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Planting Your Pond for Maximum Impact

By: Dr Gareth Evans - Updated: 10 May 2017 | comments*Discuss
 
Pond Pond Plants Planting Floaters

Planting is the key to the whole look and feel of any garden pond. The lush foliage and interestingly shaped leaves of pond plants clothe the shape of the bare water feature itself and link the watery environment with the dry land of the rest of the garden – or at least, that’s the way it’s supposed to be!

Getting the planting right – balancing oxygenators, floaters, marginals and deep water plants, producing a striking display to please the eye and complementing the wider garden landscape – can seem a daunting task when faced with the wide array of plants in most garden centres. However, it doesn’t have to be; with a little thought, an effective and impressive pond planting scheme can be surprisingly easy to achieve.

Creating Planting Associations

The trick to planting your pond for maximum impact is to work on developing planting associations – groups of pond plants which harmonise and complement one another to fit in with the overall garden design and emphasise the pond within it.

If you aim to select plants with differing heights, textures, shapes and colours, you won’t go far wrong in terms of the raw material of a planting scheme. The idea is to gather together a range of interesting-looking plants and use them in and around your pond in a way that first draws the eye into the scene and then out of it, to take in the whole of the pond’s setting. It’s a classic approach that has been used by generations of landscape gardeners – and it works!

Planning Your Planting

How you plan your planting regime really depends on personal taste and the space available. As a backdrop in sufficiently large areas, the 6ft (1.8m) wide, broad leaves of Gunnera manicata (Giant or Chilean Rhubarb) are hard to beat. Contrast these with the sword-shaped foliage of Acorus calamus (Sweet Flag) or the rushes of Typha latifolia (Bulrush or Reed Mace) and you’ll be well on the way to providing a really eye-catching setting for your pond.

Where space is more restricted, it’s still possible to get the same kind of effect, though you’ll obviously need to pick smaller plants to use. The likes of Typha minima (Dwarf Bulrush or Dwarf Reed Mace), Cyperus papyrus (Paper Reed) and Scirpus zebrinus (Zebra Rush) – the tallest of which only grows to around 3ft (90cm) – will give your pond planting height, without demanding much spread. Their colours, shapes and forms complement and contrast each other perfectly, making them ideal candidates for a small garden pond.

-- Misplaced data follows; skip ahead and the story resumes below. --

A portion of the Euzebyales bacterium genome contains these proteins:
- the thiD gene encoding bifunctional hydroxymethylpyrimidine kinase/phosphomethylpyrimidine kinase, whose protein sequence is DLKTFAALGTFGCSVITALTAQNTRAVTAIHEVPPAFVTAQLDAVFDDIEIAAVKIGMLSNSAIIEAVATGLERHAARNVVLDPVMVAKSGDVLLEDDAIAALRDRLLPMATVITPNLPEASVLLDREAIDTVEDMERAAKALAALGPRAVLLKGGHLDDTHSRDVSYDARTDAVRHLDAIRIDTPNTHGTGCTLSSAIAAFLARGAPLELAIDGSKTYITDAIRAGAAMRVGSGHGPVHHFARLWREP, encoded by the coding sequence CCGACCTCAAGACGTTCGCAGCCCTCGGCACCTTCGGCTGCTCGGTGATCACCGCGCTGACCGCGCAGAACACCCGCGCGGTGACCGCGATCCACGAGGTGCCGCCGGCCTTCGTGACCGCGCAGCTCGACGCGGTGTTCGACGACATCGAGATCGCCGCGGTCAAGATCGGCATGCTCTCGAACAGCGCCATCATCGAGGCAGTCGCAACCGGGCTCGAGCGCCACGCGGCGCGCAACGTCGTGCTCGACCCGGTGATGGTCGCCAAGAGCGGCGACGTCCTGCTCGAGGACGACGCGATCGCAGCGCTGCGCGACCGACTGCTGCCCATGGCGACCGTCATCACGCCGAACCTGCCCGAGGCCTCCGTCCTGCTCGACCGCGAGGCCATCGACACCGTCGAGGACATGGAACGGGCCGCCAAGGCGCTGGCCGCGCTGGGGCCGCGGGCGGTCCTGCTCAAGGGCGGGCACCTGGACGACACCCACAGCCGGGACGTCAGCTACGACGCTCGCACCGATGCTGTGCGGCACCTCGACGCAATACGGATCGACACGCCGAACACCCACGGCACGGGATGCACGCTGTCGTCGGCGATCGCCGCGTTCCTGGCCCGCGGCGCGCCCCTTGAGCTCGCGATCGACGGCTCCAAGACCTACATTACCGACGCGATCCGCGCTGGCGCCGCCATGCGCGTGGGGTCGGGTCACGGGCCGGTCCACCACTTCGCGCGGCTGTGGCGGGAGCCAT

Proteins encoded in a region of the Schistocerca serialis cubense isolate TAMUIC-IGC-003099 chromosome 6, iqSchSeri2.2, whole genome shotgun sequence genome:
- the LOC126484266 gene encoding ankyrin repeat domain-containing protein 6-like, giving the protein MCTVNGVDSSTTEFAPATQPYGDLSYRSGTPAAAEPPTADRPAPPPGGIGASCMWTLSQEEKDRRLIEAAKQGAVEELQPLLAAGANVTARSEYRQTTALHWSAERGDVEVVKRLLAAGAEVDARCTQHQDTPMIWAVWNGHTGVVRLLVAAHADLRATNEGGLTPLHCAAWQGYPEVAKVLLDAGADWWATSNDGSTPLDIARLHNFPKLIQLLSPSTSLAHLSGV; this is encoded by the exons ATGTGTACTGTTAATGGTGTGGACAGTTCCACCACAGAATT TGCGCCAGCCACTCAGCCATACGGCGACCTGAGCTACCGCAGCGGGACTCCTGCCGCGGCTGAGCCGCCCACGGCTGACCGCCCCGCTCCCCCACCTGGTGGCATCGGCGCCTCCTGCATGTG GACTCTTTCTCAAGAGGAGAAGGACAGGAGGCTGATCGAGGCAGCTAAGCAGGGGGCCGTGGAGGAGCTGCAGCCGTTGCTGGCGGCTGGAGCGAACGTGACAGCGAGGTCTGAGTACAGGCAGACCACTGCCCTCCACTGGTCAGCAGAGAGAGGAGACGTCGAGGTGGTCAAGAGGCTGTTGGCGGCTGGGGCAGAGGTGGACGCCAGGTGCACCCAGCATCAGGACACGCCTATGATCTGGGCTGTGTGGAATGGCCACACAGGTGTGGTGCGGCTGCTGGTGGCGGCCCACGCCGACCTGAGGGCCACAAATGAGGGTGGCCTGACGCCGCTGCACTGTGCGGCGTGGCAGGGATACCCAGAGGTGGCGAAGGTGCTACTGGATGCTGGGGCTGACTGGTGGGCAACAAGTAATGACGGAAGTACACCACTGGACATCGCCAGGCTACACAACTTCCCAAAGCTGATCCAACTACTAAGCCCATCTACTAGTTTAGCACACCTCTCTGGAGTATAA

Another useful tip for getting maximum impact is to select plants for the edge of the pond which act as a natural foil for the plants within it. This needs you to take a careful look at the shape and colours of the pond’s resident oxygenators, floaters, deepwater plants and marginals and then pick bog plants which reflect the general theme you are trying to project. It’s worth taking some time over this; getting a good transition from pond to garden can be a make or break factor in the overall look.

Pond Plants

Planting within the pond obviously has to reflect the needs of the water environment – the choice of oxygenators for instance, being influenced by the type of fish or wildlife for which your pond provides a home. With the rest of the planting, however, aesthetic factors can be given a much freer rein. Water lilies are one of the most enduringly popular type of water plants – and as a way of providing strong impact, they remain hard to beat. However large or small your pond, and wherever it’s located, there’s sure to be a lily to suit – from the tiny Nymphaea pygmaea helvola with its 50-pence sized leaves to dusk flowering beauties like“Missouri” and “Red Flare”.

The oval leaves and small white flowers of Aponogeton distachys (Water Hawthorn) – an attractive aquatic plant, originally from South Africa – make an interesting counterpoint to any water lily, while the native Iris pseudacorus (Yellow Flag) offers an unbeatable above-surface “punch.”

There’s no shortage of suitable aquatic plants to choose from – and even the smallest of garden centres often boasts a surprisingly full range. While picking plants tops the list of enjoyable jobs for most gardeners, it’s well worth taking some time over the selection to make sure you’ll get the biggest impact from your pond.

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My pond contains koi and grass carp as well as commets - my problem is surface cover/planting - the fish eat everything I have tried planting to date including canadian pondweed, water lillies, water hyacinth, water marigold various grasses and yellow flag.What do you advise please?
Maggie - 3-Jul-15 @ 4:29 PM
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